Unlike some choreographers, whose emphasis is entirely on the athleticism of the performers, Pink pays close attention to lighting, staging, costumes and properties to make the sure the performances' theatrical aspects are as convincing and supportive as possible. Perhaps most importantly, Pink develops programs with a narrative for his performers to follow – even if the dance has no story to begin with – in hopes of better reaching the audience.
"I try and imagine what the 'text' would be if we were speaking rather than dancing the parts," Pink says. "Even 'Nutcracker' requires a narrative through line, and if you look for it, you will find it."
What surprised Pink at first was how well his dancers took to the approach. Dancers are skilled athletes who spend their entire careers learning to manage their bodies, he explains. Once you expose them to the acting thought process and start training the mind in similarly expressive ways, they open up to what, for them, is a new discipline.
As a result, the audience is more responsive, because the dance communicates something they can relate to, Pink says. "The audience suddenly begins to hear and understand the unspoken words in the dance steps," he explains. "They begin believing and becoming emotionally involved with the story."
The emphasis on narrative even helps when there is a firm storyline already in place. Normally, the famous balcony scene in Prokofiev's "Romeo and Juliet" is delicately danced, the principles turning away and looking back at each other with wistful, longing glances. Not so in Pink's more narrative-driven productions.
"These are teenagers who can't keep their hands off of each other," he says, "and when they kiss during the dance, they really kiss. There is no way to fake that."
Pink calls choreographers like Martha Graham and George Balanchine "dancemakers." Their approach, he says, is entirely original and advances the dance discipline. But much of choreography is more a matter of connecting the dots, choosing from a library of steps, moves and pas de deux that correspond with the music to which they are being performed.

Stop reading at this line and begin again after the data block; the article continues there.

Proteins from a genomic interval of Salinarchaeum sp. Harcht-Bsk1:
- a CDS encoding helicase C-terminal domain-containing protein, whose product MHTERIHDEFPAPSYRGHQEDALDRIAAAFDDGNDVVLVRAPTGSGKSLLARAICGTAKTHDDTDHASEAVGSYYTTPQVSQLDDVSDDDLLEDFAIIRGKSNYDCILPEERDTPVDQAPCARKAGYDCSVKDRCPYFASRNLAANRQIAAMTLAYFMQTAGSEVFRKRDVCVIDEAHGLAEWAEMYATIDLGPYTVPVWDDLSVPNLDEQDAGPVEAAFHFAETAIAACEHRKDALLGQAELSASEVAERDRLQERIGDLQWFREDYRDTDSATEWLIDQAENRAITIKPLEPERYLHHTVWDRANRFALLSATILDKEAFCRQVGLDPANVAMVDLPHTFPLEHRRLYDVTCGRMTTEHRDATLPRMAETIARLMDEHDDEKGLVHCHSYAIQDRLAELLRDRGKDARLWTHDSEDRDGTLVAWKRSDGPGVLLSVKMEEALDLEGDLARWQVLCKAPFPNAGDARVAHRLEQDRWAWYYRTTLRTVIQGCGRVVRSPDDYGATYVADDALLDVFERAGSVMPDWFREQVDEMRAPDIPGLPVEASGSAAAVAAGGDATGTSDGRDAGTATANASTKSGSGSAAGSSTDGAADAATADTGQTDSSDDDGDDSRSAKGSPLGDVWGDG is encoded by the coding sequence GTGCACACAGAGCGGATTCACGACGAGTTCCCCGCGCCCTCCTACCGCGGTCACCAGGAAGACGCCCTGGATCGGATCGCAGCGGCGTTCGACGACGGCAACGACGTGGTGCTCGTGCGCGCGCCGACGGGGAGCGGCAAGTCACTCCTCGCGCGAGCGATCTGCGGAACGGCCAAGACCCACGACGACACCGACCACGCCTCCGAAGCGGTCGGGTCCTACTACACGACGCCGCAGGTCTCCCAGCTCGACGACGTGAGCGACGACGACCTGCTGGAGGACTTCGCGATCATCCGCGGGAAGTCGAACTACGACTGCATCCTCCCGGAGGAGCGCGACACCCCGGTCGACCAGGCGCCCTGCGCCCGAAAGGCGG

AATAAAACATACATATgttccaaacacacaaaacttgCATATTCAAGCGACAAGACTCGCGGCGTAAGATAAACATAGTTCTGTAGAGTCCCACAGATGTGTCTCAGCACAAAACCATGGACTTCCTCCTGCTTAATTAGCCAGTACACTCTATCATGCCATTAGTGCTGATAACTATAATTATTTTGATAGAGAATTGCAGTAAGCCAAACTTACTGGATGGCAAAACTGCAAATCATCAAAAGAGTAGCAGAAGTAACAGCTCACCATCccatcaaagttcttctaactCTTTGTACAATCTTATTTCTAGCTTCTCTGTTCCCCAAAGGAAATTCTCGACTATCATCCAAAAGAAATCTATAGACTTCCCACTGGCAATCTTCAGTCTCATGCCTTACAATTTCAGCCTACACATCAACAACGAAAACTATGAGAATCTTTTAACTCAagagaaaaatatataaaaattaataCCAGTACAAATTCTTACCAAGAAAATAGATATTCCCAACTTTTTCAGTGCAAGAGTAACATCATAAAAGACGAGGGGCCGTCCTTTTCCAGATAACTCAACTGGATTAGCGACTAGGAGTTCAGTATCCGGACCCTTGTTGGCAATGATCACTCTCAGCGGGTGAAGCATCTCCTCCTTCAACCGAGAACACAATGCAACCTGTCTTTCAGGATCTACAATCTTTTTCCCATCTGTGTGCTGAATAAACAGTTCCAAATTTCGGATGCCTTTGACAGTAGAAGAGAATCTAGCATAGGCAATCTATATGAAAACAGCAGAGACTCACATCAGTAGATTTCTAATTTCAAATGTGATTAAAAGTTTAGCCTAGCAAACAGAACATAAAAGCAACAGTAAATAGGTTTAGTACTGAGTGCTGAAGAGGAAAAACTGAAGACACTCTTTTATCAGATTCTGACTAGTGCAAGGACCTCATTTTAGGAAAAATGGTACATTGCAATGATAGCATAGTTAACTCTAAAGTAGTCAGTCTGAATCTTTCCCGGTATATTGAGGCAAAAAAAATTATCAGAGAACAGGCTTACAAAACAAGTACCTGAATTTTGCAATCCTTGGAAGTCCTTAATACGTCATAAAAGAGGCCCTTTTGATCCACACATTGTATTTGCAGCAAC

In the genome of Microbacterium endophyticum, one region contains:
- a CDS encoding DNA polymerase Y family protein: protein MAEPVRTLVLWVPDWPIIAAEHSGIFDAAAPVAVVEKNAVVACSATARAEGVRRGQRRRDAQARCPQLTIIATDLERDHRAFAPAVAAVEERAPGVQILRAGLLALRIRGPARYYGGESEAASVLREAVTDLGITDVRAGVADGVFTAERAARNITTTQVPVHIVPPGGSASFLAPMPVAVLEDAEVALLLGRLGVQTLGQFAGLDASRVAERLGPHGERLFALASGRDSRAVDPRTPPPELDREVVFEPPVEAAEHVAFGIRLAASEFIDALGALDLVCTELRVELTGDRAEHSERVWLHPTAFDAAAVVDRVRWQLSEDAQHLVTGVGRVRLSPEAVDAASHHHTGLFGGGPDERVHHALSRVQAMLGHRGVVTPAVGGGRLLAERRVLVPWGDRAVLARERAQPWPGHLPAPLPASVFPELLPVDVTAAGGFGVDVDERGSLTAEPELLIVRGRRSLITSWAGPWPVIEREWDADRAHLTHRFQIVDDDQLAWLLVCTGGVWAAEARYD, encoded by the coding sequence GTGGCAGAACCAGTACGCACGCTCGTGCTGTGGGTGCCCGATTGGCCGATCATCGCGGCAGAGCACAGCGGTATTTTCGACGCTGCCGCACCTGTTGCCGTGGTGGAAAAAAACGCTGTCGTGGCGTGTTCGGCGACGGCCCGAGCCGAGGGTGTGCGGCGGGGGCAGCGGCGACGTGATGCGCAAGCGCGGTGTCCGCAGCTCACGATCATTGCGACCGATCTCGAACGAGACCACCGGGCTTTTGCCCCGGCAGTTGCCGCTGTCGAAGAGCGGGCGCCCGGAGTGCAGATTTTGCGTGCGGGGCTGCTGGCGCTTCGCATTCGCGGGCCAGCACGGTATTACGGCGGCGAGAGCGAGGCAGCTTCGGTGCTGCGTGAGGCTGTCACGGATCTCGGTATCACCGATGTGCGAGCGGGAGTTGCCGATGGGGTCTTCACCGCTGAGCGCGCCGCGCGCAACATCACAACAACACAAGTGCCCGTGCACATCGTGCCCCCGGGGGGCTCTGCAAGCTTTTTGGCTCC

The moves also are matched to the abilities of the performers and their relationships to each other. Pink stresses the development of the entire Milwaukee Ballet, rather than depending on one or two star performers to carry the company forward. He believes that a stronger company can survive even when a star performer burns out.
"The dance world has been in a holding pattern for 15 years," Pink says. "Complicated steps are not enough to build a relationship with the audience. If dance is to survive, it's about making the discipline more relevant."
Although he would like to further expand the ballet's fan base to attract young people, Pink is optimistic about Milwaukee and the continued growth of the community's appreciation for his and other art forms.
To help broaden that appreciation, Pink has reached out to other companies, collaborating with Milwaukee Repertory Theater artistic director Mark Clements, also a Brit by birth, on last season's production of "Cabaret." He's collaborating again this season, providing choreographic direction for the Pulitzer Prize-winning musical "Next to Normal," the Rep's current production.
After nine years, Milwaukee has become a comfortable home for Pink, his wife Jayne and children Chloe, 20, Max, 11, and Georgina, 9. He still has artistic aspirations, and the city has gone a long way in meeting many – but not quite – all of them.
"If I couldn't do ballet, I would love to direct a movie," Pink says. "Live theater and especially dance are bubbles that burst every night because you can't anticipate what will happen, and it's never exactly the same as it was the night before. With a movie, you can watch and learn from it again and again."
Since Pink already storyboards the flying sequences for his popular ballet "Peter Pan," which returns to Uihlein Hall May 10-13, it would seem that the protean artist is taking his first small steps toward a filmmaking career. Could cinematic success be next on his horizon?